The class was titled "Let's Misbehave".  It is designed to open for the writer an opportunity to lend in some cases, much needed "meaness" to our characters.  If our characters are lying flat for us, throw another rock at them and then some more as Hoagland says.  Then rescue them from the tree.  We had 4 minutes.  Again, I ran out of time initially but finished it about 1 minute later.  I did not read this one aloud today:

I pinched the sliver cuffs tight around her wrists and knew the cramped backseat would lend little room for relief.  The heat in the car was stifling but I turned the dial to high, an attempt to force some relief past the plexiglass shield dividing the front and rear seats.
I am sorry for the lack of comfort.  I apologize for your suffering, back there in the heat,
in August,
in Arizona
4:26 p.m. on this Tuesday
and you ask again, "Am I really going to jail?  That's fucked up."

But Graciella, your daughter died today. She died so you could climb back into bed. Tired after your night's foray-the stink of men and pot thick in your clothes and hair. 
Exhausted from taking your own mother to work just before dawn this morning. 
Graciella died while she cried locked tight in her car seat. 
Right where you left her. 

Yes, I am taking a direct experience in my work as a cop and using them quite often in this workshop.  I did two more times today..Parental indifference..

Gotta get back to the readings and an afternoon filled with more workshopping!!  Recommendations;  Read, read, read.  Read as much as you can.  Read really good writing, read poetry, somewhere quiet.  Not a commercial fiction but something, anything classic.  I have to do more of that.  Participate, force yourself to read something aloud.  Let your heart beat right out of your chest in the process, your words trip and stammer just before you finish and your lips tremble a little.  A natural high.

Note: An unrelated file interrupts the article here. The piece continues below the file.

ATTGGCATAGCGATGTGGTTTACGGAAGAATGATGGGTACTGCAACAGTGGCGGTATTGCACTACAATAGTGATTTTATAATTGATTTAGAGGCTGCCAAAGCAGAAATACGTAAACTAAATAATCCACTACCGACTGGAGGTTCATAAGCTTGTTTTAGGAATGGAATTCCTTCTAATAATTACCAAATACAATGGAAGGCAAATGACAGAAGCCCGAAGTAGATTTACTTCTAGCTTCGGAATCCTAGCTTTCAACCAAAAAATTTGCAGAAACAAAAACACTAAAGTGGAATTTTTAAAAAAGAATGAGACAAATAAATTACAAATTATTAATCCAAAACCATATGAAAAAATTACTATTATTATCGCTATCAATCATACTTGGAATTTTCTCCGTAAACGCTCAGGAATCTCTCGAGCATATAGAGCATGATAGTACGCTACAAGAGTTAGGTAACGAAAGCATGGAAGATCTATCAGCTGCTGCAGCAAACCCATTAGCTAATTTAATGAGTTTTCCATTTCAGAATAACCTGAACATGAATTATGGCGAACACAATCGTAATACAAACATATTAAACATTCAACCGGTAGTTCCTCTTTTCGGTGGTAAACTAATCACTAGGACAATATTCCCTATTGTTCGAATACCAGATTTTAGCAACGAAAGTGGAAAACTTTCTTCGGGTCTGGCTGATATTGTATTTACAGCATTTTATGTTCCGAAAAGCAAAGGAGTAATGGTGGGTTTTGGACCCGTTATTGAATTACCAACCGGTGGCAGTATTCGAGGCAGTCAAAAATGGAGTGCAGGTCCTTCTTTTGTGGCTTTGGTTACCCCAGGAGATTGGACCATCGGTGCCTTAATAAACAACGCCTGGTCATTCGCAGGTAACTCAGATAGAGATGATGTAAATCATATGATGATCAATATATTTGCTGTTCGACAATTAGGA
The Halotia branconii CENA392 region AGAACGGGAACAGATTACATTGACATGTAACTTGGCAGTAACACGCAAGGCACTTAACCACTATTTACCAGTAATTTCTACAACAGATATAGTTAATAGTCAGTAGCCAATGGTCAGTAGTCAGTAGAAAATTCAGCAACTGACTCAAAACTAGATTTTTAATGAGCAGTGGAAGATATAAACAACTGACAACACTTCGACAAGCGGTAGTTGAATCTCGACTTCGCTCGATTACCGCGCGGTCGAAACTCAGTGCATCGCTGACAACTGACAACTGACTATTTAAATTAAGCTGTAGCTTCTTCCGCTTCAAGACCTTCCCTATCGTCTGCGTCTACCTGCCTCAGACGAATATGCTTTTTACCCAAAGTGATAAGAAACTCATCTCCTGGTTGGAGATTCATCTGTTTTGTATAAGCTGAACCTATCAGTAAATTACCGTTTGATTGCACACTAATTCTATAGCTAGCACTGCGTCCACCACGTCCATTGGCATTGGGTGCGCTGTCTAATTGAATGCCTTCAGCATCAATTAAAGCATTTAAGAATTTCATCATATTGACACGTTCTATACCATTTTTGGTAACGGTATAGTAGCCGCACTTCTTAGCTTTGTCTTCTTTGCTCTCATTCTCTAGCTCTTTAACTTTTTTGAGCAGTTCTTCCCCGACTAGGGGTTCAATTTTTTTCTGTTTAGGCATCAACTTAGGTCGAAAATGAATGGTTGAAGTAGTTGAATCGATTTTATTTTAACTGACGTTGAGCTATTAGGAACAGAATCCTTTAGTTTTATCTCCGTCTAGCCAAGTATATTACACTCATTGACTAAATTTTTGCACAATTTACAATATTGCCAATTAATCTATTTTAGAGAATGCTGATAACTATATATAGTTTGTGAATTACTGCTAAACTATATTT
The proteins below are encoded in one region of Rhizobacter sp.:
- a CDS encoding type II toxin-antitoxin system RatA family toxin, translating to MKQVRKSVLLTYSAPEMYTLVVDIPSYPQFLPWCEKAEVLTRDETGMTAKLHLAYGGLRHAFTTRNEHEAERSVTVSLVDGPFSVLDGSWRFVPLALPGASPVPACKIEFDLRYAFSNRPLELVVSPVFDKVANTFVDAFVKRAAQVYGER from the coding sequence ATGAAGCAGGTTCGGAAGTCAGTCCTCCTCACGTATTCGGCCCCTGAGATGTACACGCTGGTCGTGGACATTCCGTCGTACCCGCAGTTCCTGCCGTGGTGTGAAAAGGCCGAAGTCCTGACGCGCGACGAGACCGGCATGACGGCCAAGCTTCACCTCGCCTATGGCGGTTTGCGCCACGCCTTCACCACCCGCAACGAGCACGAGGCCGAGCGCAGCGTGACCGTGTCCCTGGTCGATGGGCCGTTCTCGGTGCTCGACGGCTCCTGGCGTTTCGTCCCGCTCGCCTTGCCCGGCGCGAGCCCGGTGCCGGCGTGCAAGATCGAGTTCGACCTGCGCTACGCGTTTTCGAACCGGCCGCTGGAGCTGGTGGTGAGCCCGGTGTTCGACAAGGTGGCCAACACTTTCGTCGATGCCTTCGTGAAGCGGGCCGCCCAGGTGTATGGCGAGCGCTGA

More later. 


stacey said...

Love it, the inside conference scoop!, but mostly also love your about me info. I love the way you describe your life, family, philosophy. I feel like the older I get, the more I live. My husband teases me about coming of age in my 40's. I feel like a teenager. Most days.
Check it out,
check out my 'on happiness' post
; )

Dawn Brazil said...

This sounds like a great conference. Learn all you can, then come back and teach us some. LOL

Meg Waite Clayton said...

I met Cooks spouse at a conference year ago. Very nice post!

Anonymous said...

How fun!! I'm sooo jealous! I especially liked your writing exercise, and I can hardly imagine how much writing material you have because of your cop experience.

Adrian said...

Thank you Meagan, Meg, Dawn and Stacey for the comments! It was such a blast and so many lessons learned!!

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I figured things out late in life, like what I wanted to do, getting married (age 30), having kids, (36 and 38) and changing degrees about 3 times. Now as a cop of 19 years and in my mid 40's, I am finally figuring out some things. My first career or dream of becoming a writer is playing more in my head and daily life than ever. I love it. Thus the blog. It is all mine. I also love being a mother. They are all ours. I love my husband and as a cop, wow.. have I seen some things. Street degree. I got it. Let us learn together. I also am on She Writes.